Darren Duncan wrote:
> These generally look like good changes, but I have a few points on which I'd
> like clarification or to make suggestions.
>> +Perl supports generic types through what are called "roles"
>> +which represent capabilities or interfaces.  These roles
>> +are generally not used directly as object types.  For instance
>> +all the numeric types perform the C<Numeric> role, and all
>> +string types perform the C<Stringy> role, but there's no
>> +such thing as a "Numeric" object.  Common roles include:
>> +
>> +    Stringy
> Please clarify; does "Stringy" mean a dense homogeneous sequence of
> primitives in general, meaning that both strings of characters and strings
> of integers are covered (as with a Perl 5 string) or does it just mean
> characters?

It's a role, which means to me that it's form over function; interface
rather than implementation.  As such, I'd expect to make Stringy
things that are built out of stuff other than characters.  If need be,
consider making it a parametric role, with a type that defaults to

> Therefore I recommend that you add Blob to the list of types that does
> Stringy.  In general, a Blob would be a string of bits but it could also be
> used as a string of bytes etc when its length in bits is an appropriate
> multiple of 8 say.
> Stringy operations like the "~" infix should work on Blob too as those
> aren't specific to characters.  (For that matter, maybe infix "~" should
> also work on arrays or other Positional-doers to mean list-stitching, eg
> "$ary3 = $ary1 ~ $ary2", unless you have another better way to do that or it
> would confuse people.)  Likewise, an analogy to substr() should work on
> Blob.

I'd rather keep infix:<~> out of Positional, as you can already do
that using infix:<,>.  But I agree about the Blob.

>> +    Numeric
>> +    Real
>> +    Integral
>> +    Callable
>> +    Positional
>> +    Associative
>> +C<Rat> and C<Num> both do the C<Real> role.
> You should add C<Int> to this list of things that do C<Real>.

No; you should note that C<Integral> does C<Real>.  Likewise, you
should note that C<Real> does C<Numeric>.

>> +    Str         Perl string (finite sequence of Unicode characters)
>>     Bit         Perl single bit (allows traits, aliasing, undef, etc.)
>>     Int         Perl integer (allows Inf/NaN, arbitrary precision, etc.)
>> +    Num         Perl number (approximate Real)
>> +    Rat         Perl rational (exact Real)
>>     Complex     Perl complex number
> So, now that we have the Numeric role (or the Real role) to be a catch-all
> label for things that are numeric, does this mean that the Num type now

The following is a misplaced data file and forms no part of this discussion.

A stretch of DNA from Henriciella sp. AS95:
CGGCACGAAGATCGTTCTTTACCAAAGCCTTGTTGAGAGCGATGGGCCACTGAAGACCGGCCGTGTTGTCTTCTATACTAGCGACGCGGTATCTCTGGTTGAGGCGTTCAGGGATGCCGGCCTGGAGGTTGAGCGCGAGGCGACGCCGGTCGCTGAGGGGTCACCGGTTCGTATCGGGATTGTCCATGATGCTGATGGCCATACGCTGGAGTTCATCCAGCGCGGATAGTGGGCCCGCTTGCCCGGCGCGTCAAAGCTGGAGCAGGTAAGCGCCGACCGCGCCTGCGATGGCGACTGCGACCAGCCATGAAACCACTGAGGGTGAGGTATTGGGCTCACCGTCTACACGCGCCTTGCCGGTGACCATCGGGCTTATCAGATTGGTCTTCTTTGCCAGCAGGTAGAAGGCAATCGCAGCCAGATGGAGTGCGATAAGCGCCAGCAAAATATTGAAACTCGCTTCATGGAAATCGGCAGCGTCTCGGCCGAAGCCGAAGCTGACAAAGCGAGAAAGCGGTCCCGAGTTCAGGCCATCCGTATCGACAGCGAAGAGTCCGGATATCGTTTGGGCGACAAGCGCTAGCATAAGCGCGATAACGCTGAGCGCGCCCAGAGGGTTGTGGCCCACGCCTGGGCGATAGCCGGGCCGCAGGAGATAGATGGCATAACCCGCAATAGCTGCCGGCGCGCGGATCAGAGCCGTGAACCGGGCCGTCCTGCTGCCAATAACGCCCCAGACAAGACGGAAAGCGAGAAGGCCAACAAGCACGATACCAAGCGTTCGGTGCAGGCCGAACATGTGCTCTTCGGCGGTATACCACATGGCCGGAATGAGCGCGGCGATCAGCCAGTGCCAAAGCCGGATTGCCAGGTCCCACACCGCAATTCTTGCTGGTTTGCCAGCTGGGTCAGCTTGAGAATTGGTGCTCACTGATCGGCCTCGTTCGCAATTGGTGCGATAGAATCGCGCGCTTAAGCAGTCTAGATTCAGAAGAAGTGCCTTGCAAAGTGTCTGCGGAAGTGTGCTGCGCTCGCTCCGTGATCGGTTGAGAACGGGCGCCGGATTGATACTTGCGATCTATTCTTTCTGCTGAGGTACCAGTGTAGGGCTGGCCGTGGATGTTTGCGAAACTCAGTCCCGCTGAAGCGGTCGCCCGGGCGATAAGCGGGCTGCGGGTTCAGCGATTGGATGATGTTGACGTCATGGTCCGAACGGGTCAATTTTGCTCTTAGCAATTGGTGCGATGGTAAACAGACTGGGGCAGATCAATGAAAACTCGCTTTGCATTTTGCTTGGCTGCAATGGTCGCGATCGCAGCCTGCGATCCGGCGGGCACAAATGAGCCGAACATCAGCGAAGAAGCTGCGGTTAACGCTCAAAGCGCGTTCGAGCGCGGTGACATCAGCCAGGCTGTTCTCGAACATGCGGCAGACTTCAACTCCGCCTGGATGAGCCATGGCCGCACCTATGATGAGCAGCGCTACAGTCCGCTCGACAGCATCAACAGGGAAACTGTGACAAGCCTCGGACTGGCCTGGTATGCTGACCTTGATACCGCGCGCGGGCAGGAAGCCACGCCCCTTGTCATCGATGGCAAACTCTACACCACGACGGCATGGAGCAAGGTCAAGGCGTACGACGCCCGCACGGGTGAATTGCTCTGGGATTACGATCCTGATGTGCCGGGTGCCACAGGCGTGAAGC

> consists specifically of approximate real numbers, conceptually meaning that
> all Num are floating-point now, rather than Num being "Rat plus extra" as it
> seemed before?
> I think it would be useful for Num to be specifically float semantics all
> the time, just as Rat is the opposite, as this would help with some
> predictability.
> And users who don't care what they get can now use Real in their routine
> signatures etc rather than Num as the catch-all for real numbers.

As well, both Num and Complex should be Numeric, solving the
long-standing dilemma concerning Real and Complex numbers in Perl.

You might also want to note Ordered (or whatever it's called) as a
common role in Perl; Real does Ordered, but Numeric and Complex do

> On a tangent, I suggest renaming S32/Str.pod to S32/Stringy.pod as we now
> have a name of what Str and Buf both are (and Blob could go in there too).
> On another tangent, since I'm not sure that Blob literals have been defined
> in Perl 6 yet, I suggest something that combines aspects of numeric and
> character string literals, meaning a radix prefix plus string quotes; for
> example:
>  0b'1100100101'
>  0o'57013'
>  :2'1100100101'
>  :8'57013'
>  :16'DEADBEEF'

So what about custom delimiters?


>> -As with C<Hash> types, C<Pair> and C<Mapping> are mutable in their
>> +As with C<Hash> types, C<Pair> and C<PairSet> are mutable in their
>>  values but not in their keys.  (A key can be a reference to a mutable
>>  object, but cannot change its C<.WHICH> identity.  In contrast,
>>  the value may be rebound to a different object, just as a hash
>>  element may.)
> So given that PairSet is mutable as a whole (while PairValSet is immutable),
> can you please clarify the difference between PairSet and Hash, both of
> which have immutable keys and mutable values?

Back when it was Mapping, I was under the impression that the
difference involved whether or not the component Pairs were ordered -
that is, a Mapping was Positional as well as Associative.  I could be

Jonathan "Dataweaver" Lang

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